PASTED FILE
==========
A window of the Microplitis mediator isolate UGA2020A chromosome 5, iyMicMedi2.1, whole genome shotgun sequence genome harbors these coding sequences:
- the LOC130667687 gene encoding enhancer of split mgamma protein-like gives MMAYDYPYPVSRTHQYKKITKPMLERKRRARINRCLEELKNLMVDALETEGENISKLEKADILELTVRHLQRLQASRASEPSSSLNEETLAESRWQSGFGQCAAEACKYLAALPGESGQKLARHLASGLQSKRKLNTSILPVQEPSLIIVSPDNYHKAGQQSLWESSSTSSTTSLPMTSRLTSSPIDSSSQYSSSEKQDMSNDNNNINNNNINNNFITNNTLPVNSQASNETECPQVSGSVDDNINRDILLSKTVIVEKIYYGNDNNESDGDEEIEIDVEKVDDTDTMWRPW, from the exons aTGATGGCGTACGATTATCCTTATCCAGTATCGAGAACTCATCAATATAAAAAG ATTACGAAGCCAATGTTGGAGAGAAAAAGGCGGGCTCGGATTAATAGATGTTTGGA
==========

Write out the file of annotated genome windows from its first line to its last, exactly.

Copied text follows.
A window of the Microplitis mediator isolate UGA2020A chromosome 5, iyMicMedi2.1, whole genome shotgun sequence genome harbors these coding sequences:
- the LOC130667687 gene encoding enhancer of split mgamma protein-like gives MMAYDYPYPVSRTHQYKKITKPMLERKRRARINRCLEELKNLMVDALETEGENISKLEKADILELTVRHLQRLQASRASEPSSSLNEETLAESRWQSGFGQCAAEACKYLAALPGESGQKLARHLASGLQSKRKLNTSILPVQEPSLIIVSPDNYHKAGQQSLWESSSTSSTTSLPMTSRLTSSPIDSSSQYSSSEKQDMSNDNNNINNNNINNNFITNNTLPVNSQASNETECPQVSGSVDDNINRDILLSKTVIVEKIYYGNDNNESDGDEEIEIDVEKVDDTDTMWRPW, from the exons aTGATGGCGTACGATTATCCTTATCCAGTATCGAGAACTCATCAATATAAAAAG ATTACGAAGCCAATGTTGGAGAGAAAAAGGCGGGCTCGGATTAATAGATGTTTGGA